I recently became an ambassador of Budapest, and thought that along the individual recommendations I give, I should be able to point to a couple of notes. So here it goes.
Buda hills: Gellért Hill & Castle
Start your day with a nice walk from Gellért Square up to the Gellért Hill to the Liberty Statue and Citadel. Especially, if you’re along your new romantic interest. Speaking from experience, it’s lovely to just stroll in the park and have a peak of the city from each station, good way to have a conversation, so you’ll get to know each other. It’s got some lovely angles of the city.
Walking down the hill to Erzsébet Bridge, you’ll face Rudas Thermal Bath, that should be nice if you’re up for that. They also have single-gender-only days.
Make sure you get off at Szentháromság Square, from where you’ll have a lovely view, the Matthias Church, the Fisherman’s Bastion and Jamie’s Buda Restaurant. Jamie’s is quite new in the city, not the cheapest and not the nicest of the restaurants but still a good spot. You never know who you run into there, while having lunch with your boyfriend. (Hint: your HR director 🙂)
Don’t go into the Church, you won’t have time, the Fisherman’s is okay but can be missed. Instead, take a nice walk in the streets and take a picture of the Parliament Building and Chain Bridge from where you can. Also the National Széchenyi Library and National Gallery is in walking distance (until it’s moved to Pest). That’s the square you can recognise from a Katy Perry video if you’re interested in that.
Pest: where there are the things you’ll enjoy
Get to Deák Square or Erzsébet square, and from there you can walk to the St Stephen Basilica. In the corner you’ll have a nice Italian restaurant that I’d recommend (Academia Italia), and for the gays among you, there is a fancy club called Tütü in the side street.
If you want to drink and eat cheaper, go and have a walk instead on Király utca and Gozsdu Udvar. Gozsdu is not my personal favourite but it’s not bad at all. You’ll be close to Andrássy Avenue which is our own poor Champs Elysées, there’s the Opera there for the more sophisticated. If you plan to eat fancy again but with a Hungarian twist, I recommend Menza on Liszt Ferenc Square. I love how they change the menu every season, using fresh ingredients. It’s a nice ambiance resembling the Hungarian school cafeteria (“menza”) in its design, but fused with international cuisine to give a truly European experience.
There are nice places in streets like Dob, Wesselényi or Kazinczy Street. The streets smell of dog piss but the food is excellent if you like international cuisine from French to Hebrew. Recommended places you can check out on TripAdvisor or Foursquare: Cirkusz, À table, Mazel Tov, Most, street food trucks of Karavan. I love the eggs Benedict at Cirkusz, the ham and cheese croissants at À Table, and the schawarma at Mazel Tov. Most is the best for street food like experience but within a restaurant environment.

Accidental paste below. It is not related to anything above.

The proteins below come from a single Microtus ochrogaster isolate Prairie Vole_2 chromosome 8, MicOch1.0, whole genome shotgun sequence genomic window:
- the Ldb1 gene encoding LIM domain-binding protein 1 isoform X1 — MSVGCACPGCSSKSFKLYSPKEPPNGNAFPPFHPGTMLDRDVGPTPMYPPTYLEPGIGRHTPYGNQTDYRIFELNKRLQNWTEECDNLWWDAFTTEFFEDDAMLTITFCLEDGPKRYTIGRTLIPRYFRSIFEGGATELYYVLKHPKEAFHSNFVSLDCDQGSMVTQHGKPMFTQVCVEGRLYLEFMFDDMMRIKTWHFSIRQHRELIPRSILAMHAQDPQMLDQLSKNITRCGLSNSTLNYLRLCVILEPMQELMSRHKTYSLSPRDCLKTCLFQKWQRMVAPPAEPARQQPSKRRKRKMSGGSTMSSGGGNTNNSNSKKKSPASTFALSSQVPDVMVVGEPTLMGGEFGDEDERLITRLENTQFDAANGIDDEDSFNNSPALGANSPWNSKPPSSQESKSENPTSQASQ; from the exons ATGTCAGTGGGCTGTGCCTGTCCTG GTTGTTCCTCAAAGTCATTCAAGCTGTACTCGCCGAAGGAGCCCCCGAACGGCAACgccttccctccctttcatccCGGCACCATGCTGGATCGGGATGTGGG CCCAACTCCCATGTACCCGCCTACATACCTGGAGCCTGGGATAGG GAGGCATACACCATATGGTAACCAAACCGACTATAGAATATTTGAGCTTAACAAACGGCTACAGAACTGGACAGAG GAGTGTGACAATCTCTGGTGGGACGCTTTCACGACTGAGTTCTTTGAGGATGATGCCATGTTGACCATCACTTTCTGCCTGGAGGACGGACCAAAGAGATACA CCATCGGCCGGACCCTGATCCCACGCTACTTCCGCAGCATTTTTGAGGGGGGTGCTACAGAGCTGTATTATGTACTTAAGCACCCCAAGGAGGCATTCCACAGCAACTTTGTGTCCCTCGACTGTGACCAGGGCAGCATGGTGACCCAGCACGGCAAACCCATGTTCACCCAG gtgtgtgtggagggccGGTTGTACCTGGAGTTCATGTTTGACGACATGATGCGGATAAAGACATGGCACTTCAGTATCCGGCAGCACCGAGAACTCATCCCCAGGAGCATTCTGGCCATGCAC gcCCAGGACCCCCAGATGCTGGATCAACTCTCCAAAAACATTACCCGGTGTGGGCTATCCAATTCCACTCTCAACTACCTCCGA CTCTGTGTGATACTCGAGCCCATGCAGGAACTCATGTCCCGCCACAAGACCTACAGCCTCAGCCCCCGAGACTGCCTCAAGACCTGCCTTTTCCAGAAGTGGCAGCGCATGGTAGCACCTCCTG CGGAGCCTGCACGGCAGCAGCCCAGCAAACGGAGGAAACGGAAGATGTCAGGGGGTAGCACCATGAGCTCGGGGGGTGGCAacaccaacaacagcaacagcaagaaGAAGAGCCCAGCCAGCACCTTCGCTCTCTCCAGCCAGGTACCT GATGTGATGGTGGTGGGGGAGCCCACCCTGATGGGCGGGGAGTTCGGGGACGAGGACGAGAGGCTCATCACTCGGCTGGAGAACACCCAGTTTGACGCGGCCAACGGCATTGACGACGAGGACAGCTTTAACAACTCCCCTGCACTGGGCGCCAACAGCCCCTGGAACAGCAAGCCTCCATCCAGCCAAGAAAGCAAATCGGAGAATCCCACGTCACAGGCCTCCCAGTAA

My absolute favourite is Egyetem Square and Ferenciek. The city’s best fair trade freshly roasted coffee is at Madal, so avoid Starbucks at Egyetem tér if you’re up for a nice coffee experience. I go there every Sunday save when I go on Saturdays. Lovely staff with excellent coffee. Good spot for a quiet morning/afternoon being immersed in your book/laptop, but also for a nice catch-up with friends.
If you still have time in the day, do visit the Heroes’ Square (the statues of the leaders of the 7 founding tribes), you can quickly take a couple of pictures of the square, and two museums, and the whole Andrássy avenue. So it’s a nice shortcut.
Ruin pubs are all the range, but there are two that I’d personally recommend: Szimpla Kert. It’s a nice place to go to have a pint in the evening. Looks like the design from Saw but has nice areas to have a chat with your group or places to talk with your boyfriend/girlfriend.
Tips and tricks
- If you fancy a walk in a fancy old street riddled with questionable quality and overpriced restaurants, then Váci utca is yours. Avoid at all costs.
- Cards are not widely accepted save for shops, so make sure you have approximately 20,000 HUF on you. That can cover an expensive meal for 2 plus a taxi.
- Mass commercial beers should cost no more than 1,000 HUF (3.25 EUR) at a bar or restaurant, and that’s wildly expensive then.
- Dinner for two with alcoholic drinks can amount up to 8,000 HUF (26 EUR) per person, but shouldn’t really go above that.
- Street food per person: 500 to 1,800 HUF (1.50 to 6.00 EUR)
- Fair trade coffee is up to 800 HUF (2.60 EUR), international chains (Costa, Starbucks) are more expensive.
- A cheeseburger in McDonald’s is about 290 HUF (0.90 EUR).
- When in trouble, call emergency services at 112. Don’t expect police constables or ambulance to speak English, but you can demand an interpreter when dealing with the police.
- All taxis are yellow, but never get into any cab that has only Taxi written on their sign. The safest option is City Taxi, who have an app. Uber was forced out of Hungary and the taxi maffia is pretty cruel. You can try Taxify – works similarly as Uber but with fixed taxi prices.
- Buy daily tickets from vending machines using bank cards: these are the safest option, as it’s extremely rare to find an English speaker at a manned counter. Use Futár app, available for Android and iOS, to check for the next bus or tram.
- There are only 4 metro lines in Budapest, of which 2 are of terrible state. Buses usually have dedicated lanes so I recommend them and the trams. Don’t spend money on Hop On buses. These are the lines that give you almost the same experience:
- Tram 2: alongside Danube river
- Bus 16: from Deák Sq to the Castle
- Bus 105: Heroes’ Sq through Deák Sq to Clark Ádám Sq and beyond
If you spend more than 5 days in Hungary, then I definitely recommend visiting a couple of places outside the city, but more on that later.
Have a safe and exciting time in Budapest!